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Emergency Departments

27 May 2021


The Hon. J.A. DARLEY (15:14): I seek leave to make a brief explanation before asking the Minister for Health and Wellbeing questions on emergency departments.


Leave granted.


The Hon. J.A. DARLEY: The Treasurer, in speaking about the ambulance employees enterprise bargaining, referred to how we keep people who should not be in EDs out of EDs. The Treasurer mentioned mental health facilities in the city to provide crisis relief. These statements touch upon concerns I have with efficiencies relating to ED arrangements and use of ambulances. There is a need for out of hours facilities to address medical episodes requiring prompt treatment but not EDs. There is also a need to avoid using ambulances for people unable to sit for extended periods in EDs.


My questions to the Minister for Health and Wellbeing are:

1. What plans are there to develop and provide facilities for the frail aged and others with limited capacity to sit awaiting admission at EDs without calling an ambulance to attend EDs?

2. What arrangements are being considered to ameliorate demand on EDs that would be less expensive and lead to more effective outcomes for patients, such as alternative adequate public facilities that are out of hours or can be accessed when the GP is unavailable on short notice?

3. If such alternatives are available, what has been their promotion and publicity in the community?

4. What is the availability of phone-in advisory services at public hospitals additional to commonwealth Healthdirect to assist carers and others to determine the necessity for hospital admissions?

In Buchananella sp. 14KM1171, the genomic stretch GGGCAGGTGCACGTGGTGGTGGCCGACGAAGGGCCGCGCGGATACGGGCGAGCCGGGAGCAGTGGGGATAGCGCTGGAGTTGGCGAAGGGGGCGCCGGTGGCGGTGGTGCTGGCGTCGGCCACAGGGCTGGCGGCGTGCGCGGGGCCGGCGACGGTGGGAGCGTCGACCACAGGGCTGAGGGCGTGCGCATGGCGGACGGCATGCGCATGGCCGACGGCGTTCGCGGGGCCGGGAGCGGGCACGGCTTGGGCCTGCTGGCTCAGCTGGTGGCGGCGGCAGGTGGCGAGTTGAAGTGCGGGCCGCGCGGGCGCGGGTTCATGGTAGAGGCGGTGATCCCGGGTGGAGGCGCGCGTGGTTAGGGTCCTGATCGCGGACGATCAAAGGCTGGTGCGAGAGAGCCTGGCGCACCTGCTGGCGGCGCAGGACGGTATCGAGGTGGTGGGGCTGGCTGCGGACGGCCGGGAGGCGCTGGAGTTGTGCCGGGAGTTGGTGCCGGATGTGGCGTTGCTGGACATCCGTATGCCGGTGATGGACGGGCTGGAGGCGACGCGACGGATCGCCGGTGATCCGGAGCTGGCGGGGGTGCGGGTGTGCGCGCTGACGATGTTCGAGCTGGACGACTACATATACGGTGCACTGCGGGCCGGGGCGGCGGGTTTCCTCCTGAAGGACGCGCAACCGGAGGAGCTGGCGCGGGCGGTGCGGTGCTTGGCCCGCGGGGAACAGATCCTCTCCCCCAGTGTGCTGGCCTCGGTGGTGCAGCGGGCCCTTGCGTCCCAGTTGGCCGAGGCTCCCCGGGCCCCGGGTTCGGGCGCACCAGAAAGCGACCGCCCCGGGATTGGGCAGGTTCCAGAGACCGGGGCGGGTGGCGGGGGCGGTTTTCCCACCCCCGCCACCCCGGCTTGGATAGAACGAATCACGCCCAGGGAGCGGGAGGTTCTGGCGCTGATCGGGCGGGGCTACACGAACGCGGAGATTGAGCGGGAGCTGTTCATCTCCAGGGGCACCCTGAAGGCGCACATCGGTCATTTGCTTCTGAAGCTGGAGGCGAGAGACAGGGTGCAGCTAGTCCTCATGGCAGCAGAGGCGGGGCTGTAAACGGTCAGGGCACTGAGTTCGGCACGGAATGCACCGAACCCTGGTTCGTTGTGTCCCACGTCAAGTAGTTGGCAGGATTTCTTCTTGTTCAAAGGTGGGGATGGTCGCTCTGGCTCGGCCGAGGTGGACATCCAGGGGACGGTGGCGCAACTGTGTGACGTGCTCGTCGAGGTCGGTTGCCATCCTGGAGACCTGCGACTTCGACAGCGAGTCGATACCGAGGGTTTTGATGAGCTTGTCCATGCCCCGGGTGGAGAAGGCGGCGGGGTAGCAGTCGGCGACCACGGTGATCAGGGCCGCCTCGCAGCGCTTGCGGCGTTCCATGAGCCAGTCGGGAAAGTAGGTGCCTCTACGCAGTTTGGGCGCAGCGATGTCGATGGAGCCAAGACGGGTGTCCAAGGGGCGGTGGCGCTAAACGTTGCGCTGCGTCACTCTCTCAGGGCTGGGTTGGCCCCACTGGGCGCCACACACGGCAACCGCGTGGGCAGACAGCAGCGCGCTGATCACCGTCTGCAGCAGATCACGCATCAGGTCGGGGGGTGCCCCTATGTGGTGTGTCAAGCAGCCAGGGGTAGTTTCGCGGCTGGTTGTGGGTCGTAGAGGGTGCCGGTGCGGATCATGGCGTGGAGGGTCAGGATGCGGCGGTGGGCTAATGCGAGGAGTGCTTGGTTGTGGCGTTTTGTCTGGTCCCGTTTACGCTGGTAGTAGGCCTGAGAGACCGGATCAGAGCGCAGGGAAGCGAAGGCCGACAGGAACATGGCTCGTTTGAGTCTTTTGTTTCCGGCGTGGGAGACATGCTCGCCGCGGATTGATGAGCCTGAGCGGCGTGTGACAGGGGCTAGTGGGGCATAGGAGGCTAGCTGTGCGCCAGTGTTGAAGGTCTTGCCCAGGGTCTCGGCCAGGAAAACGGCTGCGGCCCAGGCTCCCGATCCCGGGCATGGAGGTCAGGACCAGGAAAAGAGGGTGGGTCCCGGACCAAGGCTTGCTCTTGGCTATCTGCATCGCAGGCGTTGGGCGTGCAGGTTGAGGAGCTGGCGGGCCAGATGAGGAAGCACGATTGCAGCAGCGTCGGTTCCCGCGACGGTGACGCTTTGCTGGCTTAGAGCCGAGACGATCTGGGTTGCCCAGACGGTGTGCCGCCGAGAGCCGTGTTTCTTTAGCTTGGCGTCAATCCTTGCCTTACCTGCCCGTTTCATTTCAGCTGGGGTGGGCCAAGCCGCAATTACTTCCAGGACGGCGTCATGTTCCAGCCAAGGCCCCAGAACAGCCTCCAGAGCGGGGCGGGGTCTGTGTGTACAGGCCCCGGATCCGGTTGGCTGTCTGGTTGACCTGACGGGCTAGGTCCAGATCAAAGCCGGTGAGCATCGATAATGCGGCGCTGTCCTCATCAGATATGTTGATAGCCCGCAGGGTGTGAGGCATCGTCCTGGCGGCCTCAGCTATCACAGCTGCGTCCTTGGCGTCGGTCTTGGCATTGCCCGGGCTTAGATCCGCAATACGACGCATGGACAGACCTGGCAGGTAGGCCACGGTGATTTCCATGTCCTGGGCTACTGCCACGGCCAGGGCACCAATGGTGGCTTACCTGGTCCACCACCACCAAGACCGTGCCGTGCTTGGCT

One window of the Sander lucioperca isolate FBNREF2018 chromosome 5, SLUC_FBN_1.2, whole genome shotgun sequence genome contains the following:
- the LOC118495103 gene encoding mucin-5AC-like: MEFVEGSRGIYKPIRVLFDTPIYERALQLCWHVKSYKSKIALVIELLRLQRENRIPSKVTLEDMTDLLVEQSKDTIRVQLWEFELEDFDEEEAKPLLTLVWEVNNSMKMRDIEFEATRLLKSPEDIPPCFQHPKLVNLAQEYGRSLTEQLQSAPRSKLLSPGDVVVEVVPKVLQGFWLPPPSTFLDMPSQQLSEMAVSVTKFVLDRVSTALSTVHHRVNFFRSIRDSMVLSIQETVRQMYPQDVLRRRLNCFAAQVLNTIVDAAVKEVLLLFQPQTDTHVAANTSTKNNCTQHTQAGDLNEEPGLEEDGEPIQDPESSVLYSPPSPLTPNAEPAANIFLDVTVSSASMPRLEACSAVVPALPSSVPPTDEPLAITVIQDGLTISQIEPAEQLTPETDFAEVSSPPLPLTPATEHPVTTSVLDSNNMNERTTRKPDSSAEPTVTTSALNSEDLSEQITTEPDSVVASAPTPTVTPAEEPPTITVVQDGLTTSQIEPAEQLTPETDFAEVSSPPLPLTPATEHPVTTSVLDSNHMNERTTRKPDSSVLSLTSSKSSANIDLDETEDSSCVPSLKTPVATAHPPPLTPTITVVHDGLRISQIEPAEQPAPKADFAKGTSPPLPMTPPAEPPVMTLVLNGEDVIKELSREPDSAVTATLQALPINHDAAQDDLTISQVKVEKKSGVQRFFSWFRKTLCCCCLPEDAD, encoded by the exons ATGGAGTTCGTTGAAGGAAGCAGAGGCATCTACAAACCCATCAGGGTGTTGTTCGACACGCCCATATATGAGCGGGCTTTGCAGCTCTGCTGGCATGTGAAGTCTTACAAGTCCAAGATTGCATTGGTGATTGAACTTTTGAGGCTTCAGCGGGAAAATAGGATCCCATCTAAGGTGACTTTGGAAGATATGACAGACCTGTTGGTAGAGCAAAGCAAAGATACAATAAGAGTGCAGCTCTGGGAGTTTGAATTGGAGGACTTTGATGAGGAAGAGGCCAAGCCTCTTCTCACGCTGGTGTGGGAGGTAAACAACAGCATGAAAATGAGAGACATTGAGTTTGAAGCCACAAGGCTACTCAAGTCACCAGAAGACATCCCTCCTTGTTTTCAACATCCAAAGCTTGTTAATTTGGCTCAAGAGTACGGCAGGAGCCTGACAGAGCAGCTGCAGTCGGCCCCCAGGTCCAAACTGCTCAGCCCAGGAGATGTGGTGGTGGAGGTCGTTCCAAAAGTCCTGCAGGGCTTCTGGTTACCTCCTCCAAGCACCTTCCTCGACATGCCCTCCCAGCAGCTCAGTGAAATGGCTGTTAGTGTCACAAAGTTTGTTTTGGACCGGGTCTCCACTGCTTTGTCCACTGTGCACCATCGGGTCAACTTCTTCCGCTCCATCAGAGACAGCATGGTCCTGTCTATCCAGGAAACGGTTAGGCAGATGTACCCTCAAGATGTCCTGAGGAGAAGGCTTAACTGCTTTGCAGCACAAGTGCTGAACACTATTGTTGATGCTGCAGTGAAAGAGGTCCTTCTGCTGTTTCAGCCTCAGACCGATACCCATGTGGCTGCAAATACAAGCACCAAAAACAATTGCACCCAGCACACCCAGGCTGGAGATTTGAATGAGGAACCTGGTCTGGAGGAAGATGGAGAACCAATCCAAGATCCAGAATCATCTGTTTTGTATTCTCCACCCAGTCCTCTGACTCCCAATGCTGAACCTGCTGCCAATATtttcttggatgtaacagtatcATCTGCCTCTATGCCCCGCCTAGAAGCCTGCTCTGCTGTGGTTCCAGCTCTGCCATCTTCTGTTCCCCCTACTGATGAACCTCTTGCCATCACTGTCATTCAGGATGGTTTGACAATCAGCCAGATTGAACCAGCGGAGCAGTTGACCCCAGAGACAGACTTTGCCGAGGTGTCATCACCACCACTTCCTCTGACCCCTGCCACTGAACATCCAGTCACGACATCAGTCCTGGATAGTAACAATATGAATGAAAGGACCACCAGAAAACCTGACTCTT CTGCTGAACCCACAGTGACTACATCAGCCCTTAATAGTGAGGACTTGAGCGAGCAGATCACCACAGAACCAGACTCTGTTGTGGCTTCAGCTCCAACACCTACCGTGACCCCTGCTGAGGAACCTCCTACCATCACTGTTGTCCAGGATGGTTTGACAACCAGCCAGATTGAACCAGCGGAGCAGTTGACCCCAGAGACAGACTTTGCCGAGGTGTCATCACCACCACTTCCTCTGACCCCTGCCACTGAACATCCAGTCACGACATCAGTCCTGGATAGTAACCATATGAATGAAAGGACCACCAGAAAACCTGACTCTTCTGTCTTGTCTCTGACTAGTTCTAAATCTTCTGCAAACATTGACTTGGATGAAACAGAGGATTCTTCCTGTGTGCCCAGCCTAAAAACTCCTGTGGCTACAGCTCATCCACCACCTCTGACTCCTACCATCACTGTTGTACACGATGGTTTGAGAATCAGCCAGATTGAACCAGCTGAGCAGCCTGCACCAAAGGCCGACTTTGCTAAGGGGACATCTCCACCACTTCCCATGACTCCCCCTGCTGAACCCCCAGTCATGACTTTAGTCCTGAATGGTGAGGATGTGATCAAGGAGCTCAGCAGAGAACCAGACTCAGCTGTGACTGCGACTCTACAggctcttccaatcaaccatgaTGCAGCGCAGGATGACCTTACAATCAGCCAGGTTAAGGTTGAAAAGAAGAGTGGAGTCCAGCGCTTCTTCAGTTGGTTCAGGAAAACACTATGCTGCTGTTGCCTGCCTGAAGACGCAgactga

The Hon. S.G. WADE (Minister for Health and Wellbeing) (15:16): I thank the honourable member for his insightful question. I agree with him that a key element of easing pressure on emergency departments is to make sure that South Australians can get the care they need in the most appropriate location. Often South Australians don't need an emergency department with the full gamut of services at a quaternary hospital like the Royal Adelaide, for example.


The honourable member asks what services are already in place that would support, for example, a frail aged person receiving care in the community. One such example is the priority care centres established by this government. There are four of them located across metropolitan Adelaide, and as I mentioned to the house before they are supported by GPs and an emergency care nurse. They often have related diagnostic and treatment facilities, such as imaging, nearby or on site.


In terms of less expensive options for after hours, that significantly does relate to the way the federal government supports GPs. I certainly have had concerns raised with me recently by constituents about the capacity to get a GP after hours. As I am advised, there are some after-hours GP services available, but the issue of whether or not more support needs to be given to GPs to deliver those services would be a matter for the commonwealth government.


The honourable member raises the point of the potential for phone-in services. The honourable member mentioned the Healthdirect service, which is a jointly funded operation between the states and territories and the commonwealth. Certainly, there are exciting opportunities that can be explored through telehealth, moving forward, particularly in linking country-based GPs with metropolitan-based clinicians or, for that matter, clinicians in other regions, particularly in terms of non-GP specialists providing support to GP specialists.


Whilst we as a state government greatly welcome the extension of the telehealth arrangements within the COVID-19 pandemic, we would be very keen for that to become an enduring element of the Australian healthcare network. I know that the Hon. Greg Hunt, the federal Minister for Health, is keen to explore those opportunities too.